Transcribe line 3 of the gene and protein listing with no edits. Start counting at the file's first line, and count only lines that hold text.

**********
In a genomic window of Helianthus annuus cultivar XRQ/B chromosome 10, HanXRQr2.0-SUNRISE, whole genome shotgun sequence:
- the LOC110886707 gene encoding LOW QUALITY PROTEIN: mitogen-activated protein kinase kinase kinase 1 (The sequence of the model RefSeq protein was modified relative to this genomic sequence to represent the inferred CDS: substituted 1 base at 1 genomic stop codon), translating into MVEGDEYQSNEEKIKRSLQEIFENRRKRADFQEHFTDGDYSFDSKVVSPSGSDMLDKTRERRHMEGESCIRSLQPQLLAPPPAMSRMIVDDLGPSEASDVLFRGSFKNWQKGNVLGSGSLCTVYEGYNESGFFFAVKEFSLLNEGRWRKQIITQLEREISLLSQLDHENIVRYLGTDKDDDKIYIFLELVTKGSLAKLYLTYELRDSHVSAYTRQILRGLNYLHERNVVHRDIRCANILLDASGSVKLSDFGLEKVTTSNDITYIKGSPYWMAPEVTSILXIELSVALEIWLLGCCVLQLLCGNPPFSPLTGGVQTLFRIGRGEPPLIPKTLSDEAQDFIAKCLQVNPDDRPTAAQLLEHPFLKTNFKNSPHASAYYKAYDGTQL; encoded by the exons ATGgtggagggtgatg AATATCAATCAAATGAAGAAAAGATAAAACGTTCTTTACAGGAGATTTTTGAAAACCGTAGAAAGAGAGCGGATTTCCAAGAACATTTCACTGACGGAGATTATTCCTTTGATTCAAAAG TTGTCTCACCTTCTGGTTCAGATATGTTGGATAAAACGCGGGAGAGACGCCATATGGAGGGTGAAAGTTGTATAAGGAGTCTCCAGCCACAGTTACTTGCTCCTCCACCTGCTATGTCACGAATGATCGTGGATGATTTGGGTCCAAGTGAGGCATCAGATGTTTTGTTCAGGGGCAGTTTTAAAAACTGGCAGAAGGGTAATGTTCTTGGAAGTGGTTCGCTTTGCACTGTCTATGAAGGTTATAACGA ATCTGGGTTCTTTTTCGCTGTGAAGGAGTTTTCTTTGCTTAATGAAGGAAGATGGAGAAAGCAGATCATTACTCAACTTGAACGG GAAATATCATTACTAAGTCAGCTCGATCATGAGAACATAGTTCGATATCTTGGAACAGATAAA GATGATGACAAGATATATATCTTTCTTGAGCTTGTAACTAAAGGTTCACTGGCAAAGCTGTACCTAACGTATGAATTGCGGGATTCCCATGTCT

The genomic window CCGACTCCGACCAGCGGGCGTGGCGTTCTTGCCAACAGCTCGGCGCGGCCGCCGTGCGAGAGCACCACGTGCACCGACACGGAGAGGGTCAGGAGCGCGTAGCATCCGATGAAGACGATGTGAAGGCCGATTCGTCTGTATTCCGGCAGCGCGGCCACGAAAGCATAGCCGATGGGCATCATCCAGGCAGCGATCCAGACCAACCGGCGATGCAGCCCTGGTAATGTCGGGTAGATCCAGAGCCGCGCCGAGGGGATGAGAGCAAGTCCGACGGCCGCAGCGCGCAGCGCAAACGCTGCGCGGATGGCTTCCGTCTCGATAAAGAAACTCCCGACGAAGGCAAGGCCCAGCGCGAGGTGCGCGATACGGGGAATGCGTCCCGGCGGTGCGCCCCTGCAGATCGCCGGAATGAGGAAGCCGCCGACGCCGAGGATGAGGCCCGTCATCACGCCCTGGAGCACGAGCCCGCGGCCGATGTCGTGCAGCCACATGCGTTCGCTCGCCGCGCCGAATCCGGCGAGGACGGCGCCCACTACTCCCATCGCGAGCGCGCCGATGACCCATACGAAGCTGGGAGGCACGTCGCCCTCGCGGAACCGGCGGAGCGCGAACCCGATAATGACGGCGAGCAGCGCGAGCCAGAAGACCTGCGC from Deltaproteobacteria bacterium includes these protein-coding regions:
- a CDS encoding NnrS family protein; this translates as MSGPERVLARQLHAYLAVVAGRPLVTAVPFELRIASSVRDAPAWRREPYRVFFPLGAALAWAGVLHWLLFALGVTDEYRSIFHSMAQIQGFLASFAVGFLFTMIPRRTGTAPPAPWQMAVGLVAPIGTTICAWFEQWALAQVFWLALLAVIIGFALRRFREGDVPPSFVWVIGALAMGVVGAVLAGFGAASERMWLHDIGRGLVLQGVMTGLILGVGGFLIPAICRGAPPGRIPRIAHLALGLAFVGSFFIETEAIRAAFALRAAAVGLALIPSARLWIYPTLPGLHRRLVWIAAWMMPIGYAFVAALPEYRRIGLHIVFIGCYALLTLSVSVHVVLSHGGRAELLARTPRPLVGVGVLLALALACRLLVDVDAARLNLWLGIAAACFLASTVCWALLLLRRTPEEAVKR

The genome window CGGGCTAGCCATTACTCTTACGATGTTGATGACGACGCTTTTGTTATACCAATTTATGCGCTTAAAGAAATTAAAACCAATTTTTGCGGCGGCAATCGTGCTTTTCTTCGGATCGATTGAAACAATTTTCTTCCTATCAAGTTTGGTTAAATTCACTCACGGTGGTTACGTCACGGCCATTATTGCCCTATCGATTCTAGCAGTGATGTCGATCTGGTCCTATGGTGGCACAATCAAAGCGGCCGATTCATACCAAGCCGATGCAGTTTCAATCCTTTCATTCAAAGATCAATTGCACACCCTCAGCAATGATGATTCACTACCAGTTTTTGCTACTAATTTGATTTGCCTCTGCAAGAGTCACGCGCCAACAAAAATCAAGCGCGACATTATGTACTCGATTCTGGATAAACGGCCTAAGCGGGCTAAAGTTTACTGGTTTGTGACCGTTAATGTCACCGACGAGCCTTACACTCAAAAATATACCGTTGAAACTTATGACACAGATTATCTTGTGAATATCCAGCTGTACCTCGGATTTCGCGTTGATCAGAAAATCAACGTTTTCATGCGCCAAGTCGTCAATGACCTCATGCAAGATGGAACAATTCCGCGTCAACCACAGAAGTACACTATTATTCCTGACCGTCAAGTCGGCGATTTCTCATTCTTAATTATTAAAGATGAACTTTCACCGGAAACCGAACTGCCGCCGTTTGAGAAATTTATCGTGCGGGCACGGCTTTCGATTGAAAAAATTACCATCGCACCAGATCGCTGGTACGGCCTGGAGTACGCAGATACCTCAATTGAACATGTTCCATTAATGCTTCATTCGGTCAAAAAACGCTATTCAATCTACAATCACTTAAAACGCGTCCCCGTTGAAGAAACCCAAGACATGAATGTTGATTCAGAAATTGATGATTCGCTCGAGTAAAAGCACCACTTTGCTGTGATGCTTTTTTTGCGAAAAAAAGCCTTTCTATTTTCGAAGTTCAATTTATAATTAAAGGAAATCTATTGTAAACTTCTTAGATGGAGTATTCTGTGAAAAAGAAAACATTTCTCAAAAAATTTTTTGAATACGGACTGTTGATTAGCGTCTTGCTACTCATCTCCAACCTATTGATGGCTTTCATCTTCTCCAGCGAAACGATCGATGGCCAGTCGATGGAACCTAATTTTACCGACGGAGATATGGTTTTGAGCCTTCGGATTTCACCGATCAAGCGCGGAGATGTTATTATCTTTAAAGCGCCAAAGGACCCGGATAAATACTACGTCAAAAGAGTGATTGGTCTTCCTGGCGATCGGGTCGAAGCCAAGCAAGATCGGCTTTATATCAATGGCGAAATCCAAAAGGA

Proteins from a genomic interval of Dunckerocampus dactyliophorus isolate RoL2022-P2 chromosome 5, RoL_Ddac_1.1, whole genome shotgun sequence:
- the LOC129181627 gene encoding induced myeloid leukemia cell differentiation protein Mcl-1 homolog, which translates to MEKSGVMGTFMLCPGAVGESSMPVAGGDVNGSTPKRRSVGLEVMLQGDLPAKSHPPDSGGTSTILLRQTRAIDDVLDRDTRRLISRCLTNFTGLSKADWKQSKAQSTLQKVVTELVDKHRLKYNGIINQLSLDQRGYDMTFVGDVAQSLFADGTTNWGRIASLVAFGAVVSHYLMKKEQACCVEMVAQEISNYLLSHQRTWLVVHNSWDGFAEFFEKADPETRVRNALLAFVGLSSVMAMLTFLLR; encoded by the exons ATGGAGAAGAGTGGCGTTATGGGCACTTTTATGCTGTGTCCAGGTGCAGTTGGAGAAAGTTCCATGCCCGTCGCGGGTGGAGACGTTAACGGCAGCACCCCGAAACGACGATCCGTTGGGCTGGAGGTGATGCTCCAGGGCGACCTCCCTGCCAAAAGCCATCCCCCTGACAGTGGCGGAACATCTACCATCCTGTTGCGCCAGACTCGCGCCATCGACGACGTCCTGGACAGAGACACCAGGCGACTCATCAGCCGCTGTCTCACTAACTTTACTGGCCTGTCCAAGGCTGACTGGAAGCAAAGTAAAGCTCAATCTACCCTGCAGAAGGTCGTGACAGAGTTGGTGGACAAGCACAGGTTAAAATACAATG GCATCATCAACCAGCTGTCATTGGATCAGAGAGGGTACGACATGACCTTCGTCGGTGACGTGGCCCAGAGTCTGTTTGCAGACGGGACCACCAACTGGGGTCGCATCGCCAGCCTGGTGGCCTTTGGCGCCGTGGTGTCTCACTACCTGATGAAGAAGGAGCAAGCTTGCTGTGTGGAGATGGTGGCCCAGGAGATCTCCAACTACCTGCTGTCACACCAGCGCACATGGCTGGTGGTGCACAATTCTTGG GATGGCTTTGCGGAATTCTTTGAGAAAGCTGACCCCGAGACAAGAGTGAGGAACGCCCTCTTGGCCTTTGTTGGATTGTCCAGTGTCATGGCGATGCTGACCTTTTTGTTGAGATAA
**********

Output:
The genomic window CCGACTCCGACCAGCGGGCGTGGCGTTCTTGCCAACAGCTCGGCGCGGCCGCCGTGCGAGAGCACCACGTGCACCGACACGGAGAGGGTCAGGAGCGCGTAGCATCCGATGAAGACGATGTGAAGGCCGATTCGTCTGTATTCCGGCAGCGCGGCCACGAAAGCATAGCCGATGGGCATCATCCAGGCAGCGATCCAGACCAACCGGCGATGCAGCCCTGGTAATGTCGGGTAGATCCAGAGCCGCGCCGAGGGGATGAGAGCAAGTCCGACGGCCGCAGCGCGCAGCGCAAACGCTGCGCGGATGGCTTCCGTCTCGATAAAGAAACTCCCGACGAAGGCAAGGCCCAGCGCGAGGTGCGCGATACGGGGAATGCGTCCCGGCGGTGCGCCCCTGCAGATCGCCGGAATGAGGAAGCCGCCGACGCCGAGGATGAGGCCCGTCATCACGCCCTGGAGCACGAGCCCGCGGCCGATGTCGTGCAGCCACATGCGTTCGCTCGCCGCGCCGAATCCGGCGAGGACGGCGCCCACTACTCCCATCGCGAGCGCGCCGATGACCCATACGAAGCTGGGAGGCACGTCGCCCTCGCGGAACCGGCGGAGCGCGAACCCGATAATGACGGCGAGCAGCGCGAGCCAGAAGACCTGCGC from Deltaproteobacteria bacterium includes these protein-coding regions: